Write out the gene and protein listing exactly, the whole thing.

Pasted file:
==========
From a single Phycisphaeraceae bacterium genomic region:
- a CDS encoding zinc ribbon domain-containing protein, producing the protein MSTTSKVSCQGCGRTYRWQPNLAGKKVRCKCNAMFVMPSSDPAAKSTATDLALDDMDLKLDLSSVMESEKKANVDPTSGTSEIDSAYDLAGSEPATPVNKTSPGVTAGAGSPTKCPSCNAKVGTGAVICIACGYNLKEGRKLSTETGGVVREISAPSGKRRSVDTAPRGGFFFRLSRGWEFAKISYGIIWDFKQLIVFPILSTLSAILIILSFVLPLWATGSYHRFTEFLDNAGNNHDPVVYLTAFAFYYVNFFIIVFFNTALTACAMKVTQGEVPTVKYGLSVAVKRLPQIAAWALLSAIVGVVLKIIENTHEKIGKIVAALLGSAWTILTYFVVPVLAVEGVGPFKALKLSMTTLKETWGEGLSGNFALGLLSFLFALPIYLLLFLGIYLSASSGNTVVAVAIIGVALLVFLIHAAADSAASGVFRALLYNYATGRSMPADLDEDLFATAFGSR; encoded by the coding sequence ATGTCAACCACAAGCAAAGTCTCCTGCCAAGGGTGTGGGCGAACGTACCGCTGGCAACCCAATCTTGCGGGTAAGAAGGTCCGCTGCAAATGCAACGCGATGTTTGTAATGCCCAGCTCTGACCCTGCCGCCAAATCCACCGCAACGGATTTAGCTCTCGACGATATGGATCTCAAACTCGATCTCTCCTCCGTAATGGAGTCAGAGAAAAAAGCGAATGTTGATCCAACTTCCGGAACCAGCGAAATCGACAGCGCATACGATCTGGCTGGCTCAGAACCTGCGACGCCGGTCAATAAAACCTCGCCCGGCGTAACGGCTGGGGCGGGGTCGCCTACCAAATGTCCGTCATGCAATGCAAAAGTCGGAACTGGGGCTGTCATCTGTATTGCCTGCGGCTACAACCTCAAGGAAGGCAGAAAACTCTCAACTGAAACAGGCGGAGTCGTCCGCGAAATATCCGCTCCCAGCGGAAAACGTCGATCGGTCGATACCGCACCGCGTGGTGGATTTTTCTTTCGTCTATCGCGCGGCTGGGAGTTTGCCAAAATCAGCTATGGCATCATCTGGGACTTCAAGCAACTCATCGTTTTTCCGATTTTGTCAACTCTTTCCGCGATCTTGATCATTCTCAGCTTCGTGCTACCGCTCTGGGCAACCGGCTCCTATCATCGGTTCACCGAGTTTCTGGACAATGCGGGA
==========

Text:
From a single Phycisphaeraceae bacterium genomic region:
- a CDS encoding zinc ribbon domain-containing protein, producing the protein MSTTSKVSCQGCGRTYRWQPNLAGKKVRCKCNAMFVMPSSDPAAKSTATDLALDDMDLKLDLSSVMESEKKANVDPTSGTSEIDSAYDLAGSEPATPVNKTSPGVTAGAGSPTKCPSCNAKVGTGAVICIACGYNLKEGRKLSTETGGVVREISAPSGKRRSVDTAPRGGFFFRLSRGWEFAKISYGIIWDFKQLIVFPILSTLSAILIILSFVLPLWATGSYHRFTEFLDNAGNNHDPVVYLTAFAFYYVNFFIIVFFNTALTACAMKVTQGEVPTVKYGLSVAVKRLPQIAAWALLSAIVGVVLKIIENTHEKIGKIVAALLGSAWTILTYFVVPVLAVEGVGPFKALKLSMTTLKETWGEGLSGNFALGLLSFLFALPIYLLLFLGIYLSASSGNTVVAVAIIGVALLVFLIHAAADSAASGVFRALLYNYATGRSMPADLDEDLFATAFGSR; encoded by the coding sequence ATGTCAACCACAAGCAAAGTCTCCTGCCAAGGGTGTGGGCGAACGTACCGCTGGCAACCCAATCTTGCGGGTAAGAAGGTCCGCTGCAAATGCAACGCGATGTTTGTAATGCCCAGCTCTGACCCTGCCGCCAAATCCACCGCAACGGATTTAGCTCTCGACGATATGGATCTCAAACTCGATCTCTCCTCCGTAATGGAGTCAGAGAAAAAAGCGAATGTTGATCCAACTTCCGGAACCAGCGAAATCGACAGCGCATACGATCTGGCTGGCTCAGAACCTGCGACGCCGGTCAATAAAACCTCGCCCGGCGTAACGGCTGGGGCGGGGTCGCCTACCAAATGTCCGTCATGCAATGCAAAAGTCGGAACTGGGGCTGTCATCTGTATTGCCTGCGGCTACAACCTCAAGGAAGGCAGAAAACTCTCAACTGAAACAGGCGGAGTCGTCCGCGAAATATCCGCTCCCAGCGGAAAACGTCGATCGGTCGATACCGCACCGCGTGGTGGATTTTTCTTTCGTCTATCGCGCGGCTGGGAGTTTGCCAAAATCAGCTATGGCATCATCTGGGACTTCAAGCAACTCATCGTTTTTCCGATTTTGTCAACTCTTTCCGCGATCTTGATCATTCTCAGCTTCGTGCTACCGCTCTGGGCAACCGGCTCCTATCATCGGTTCACCGAGTTTCTGGACAATGCGGGA